By Jenifer Dorsey
The concept of gluten-free dentistry might inspire eye rolls or groans, but it’s not a gimmick catering to dietary trends. It’s a legitimate offering and big relief for those who have celiac disease or a non-celiac gluten sensitivity. Such individuals must refrain from consuming foods, medications and other items containing gluten and even using certain beauty products, depending on the severity of their condition. Reactions to gluten can occur with exposure to trace amounts and also topical exposure. Going in for a routine dental exam and cleaning can mean feeling ill for days.
Fortunately, more dentists, such as Jeffrey Patrician of Boulder Dental Arts, who was recently featured in a Boulder Daily Camera article, are acquiring gluten-free dental products and using them on all patients. According to boulderdentalarts.com, his practice uses 100 percent gluten-free toothpastes, mouthwashes, pastes, gels and topicals. Others in his community have followed suit.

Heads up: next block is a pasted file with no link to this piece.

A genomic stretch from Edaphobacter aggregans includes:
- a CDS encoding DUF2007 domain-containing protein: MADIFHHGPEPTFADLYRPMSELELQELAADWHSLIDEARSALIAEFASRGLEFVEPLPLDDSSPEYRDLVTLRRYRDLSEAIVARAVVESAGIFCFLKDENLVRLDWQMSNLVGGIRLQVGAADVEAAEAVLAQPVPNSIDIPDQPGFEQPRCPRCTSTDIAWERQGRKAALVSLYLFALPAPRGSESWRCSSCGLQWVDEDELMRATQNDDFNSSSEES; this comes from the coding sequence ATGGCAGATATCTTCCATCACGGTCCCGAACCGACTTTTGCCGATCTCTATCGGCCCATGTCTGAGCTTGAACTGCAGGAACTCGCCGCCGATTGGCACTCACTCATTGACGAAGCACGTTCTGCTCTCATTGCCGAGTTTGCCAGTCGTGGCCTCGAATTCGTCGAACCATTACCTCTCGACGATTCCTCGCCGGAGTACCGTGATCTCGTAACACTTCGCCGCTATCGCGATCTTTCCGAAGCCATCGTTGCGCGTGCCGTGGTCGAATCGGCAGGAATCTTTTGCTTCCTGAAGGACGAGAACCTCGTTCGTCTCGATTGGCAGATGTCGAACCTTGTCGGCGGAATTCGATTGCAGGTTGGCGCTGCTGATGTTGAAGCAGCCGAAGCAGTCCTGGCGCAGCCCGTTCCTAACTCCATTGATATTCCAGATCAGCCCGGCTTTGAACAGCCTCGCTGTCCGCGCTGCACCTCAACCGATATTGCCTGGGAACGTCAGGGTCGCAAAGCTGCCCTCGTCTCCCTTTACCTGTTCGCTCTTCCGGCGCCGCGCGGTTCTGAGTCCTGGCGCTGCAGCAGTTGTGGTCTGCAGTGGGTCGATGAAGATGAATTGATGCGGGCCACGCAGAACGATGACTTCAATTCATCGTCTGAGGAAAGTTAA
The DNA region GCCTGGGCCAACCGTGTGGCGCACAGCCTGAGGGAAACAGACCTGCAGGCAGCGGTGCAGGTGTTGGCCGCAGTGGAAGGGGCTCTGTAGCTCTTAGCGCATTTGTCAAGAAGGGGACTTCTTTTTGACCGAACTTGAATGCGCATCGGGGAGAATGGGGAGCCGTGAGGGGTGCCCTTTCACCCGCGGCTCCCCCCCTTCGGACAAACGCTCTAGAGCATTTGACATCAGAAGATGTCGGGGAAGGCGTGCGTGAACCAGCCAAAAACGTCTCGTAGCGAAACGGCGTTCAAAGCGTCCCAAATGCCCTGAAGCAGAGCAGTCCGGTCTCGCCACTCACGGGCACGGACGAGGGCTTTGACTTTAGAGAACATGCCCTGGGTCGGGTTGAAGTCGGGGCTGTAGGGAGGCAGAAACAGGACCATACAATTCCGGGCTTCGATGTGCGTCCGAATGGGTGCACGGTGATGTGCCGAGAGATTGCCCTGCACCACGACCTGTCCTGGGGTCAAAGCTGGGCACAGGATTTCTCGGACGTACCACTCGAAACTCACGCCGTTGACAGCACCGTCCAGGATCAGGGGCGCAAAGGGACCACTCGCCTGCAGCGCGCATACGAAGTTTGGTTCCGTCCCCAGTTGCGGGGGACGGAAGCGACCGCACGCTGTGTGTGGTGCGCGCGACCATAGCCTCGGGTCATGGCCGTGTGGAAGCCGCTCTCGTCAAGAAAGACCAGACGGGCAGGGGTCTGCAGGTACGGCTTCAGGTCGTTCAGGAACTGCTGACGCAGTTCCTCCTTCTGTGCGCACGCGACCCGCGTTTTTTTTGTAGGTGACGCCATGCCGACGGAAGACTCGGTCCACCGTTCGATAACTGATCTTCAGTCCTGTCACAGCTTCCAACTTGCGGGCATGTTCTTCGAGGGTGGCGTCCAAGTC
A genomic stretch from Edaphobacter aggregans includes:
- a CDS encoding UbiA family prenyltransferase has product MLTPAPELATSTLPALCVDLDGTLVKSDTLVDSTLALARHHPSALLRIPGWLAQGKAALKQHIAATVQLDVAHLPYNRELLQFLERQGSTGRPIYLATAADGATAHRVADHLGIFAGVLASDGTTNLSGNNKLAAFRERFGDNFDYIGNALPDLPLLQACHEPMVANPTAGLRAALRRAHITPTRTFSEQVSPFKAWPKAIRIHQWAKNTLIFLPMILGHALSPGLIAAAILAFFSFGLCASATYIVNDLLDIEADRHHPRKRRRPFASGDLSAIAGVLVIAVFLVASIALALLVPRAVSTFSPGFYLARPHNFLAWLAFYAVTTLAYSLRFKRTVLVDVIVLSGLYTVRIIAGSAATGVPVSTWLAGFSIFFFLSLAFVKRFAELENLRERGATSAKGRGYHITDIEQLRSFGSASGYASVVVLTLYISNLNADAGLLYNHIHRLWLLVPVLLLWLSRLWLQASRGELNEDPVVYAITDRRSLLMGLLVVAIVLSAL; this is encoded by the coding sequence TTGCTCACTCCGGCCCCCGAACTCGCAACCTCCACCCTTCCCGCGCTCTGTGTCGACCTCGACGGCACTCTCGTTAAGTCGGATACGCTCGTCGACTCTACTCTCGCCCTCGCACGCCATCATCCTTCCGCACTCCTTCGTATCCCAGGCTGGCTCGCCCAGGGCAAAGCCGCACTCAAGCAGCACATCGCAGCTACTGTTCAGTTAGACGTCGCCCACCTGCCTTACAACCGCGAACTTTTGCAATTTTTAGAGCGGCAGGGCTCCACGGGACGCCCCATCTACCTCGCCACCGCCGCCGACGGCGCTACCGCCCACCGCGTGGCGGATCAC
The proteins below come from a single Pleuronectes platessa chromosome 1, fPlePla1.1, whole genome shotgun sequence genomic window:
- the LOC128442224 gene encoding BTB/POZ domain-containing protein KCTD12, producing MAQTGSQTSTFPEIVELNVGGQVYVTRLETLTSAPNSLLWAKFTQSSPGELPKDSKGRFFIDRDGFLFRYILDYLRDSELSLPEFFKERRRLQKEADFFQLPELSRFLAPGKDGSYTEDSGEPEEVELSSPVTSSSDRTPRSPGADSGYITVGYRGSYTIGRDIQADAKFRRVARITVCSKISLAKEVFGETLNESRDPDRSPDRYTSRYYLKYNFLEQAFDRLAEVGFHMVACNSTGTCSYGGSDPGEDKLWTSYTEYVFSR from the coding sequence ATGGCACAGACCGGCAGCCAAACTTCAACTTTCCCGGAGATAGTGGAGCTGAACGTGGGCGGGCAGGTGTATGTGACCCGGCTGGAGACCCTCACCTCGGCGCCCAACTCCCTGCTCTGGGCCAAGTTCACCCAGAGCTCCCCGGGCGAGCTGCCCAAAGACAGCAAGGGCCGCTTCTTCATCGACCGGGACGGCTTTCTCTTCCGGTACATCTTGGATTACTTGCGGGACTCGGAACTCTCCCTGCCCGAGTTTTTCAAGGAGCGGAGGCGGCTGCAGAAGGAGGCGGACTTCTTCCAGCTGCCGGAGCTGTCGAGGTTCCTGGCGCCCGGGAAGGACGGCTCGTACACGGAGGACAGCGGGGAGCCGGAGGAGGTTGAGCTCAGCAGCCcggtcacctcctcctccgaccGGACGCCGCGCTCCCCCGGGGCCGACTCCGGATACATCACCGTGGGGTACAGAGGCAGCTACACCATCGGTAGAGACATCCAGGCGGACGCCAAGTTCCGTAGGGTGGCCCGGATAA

But what do you do if gluten-free dentistry isn’t a widespread or publicized concept where you live? The National Foundation for Celiac Awareness recommends calling a few weeks ahead of your dental appointment to explain your condition and make the clinic aware that you cannot be exposed to products with gluten in them. If they cannot accommodate you, call another dentist.
As for toothpaste, mouthwash and other products used for daily dental hygiene, read labels, visit manufacturer websites or contact manufacturers to ask. Click here for a NFCA list, though not comprehensive, of ingredients that indicate gluten is present. Great River Dentistry in Bemidji, Minn., has done some of the work for consumers and offers a list of gluten-free dental products on its website, greatriverdentistry.com.
Jenifer Dorsey is a freelance writer whose specialties include health insurance, health and wellness, fitness and recreation. She is a competitive amateur track cyclist who also enjoys mountain biking, hiking and other outdoor adventures. Jenifer received a B.A. in journalism from Columbia College Chicago and is an MFA candidate at Naropa University. She lives in Colorado.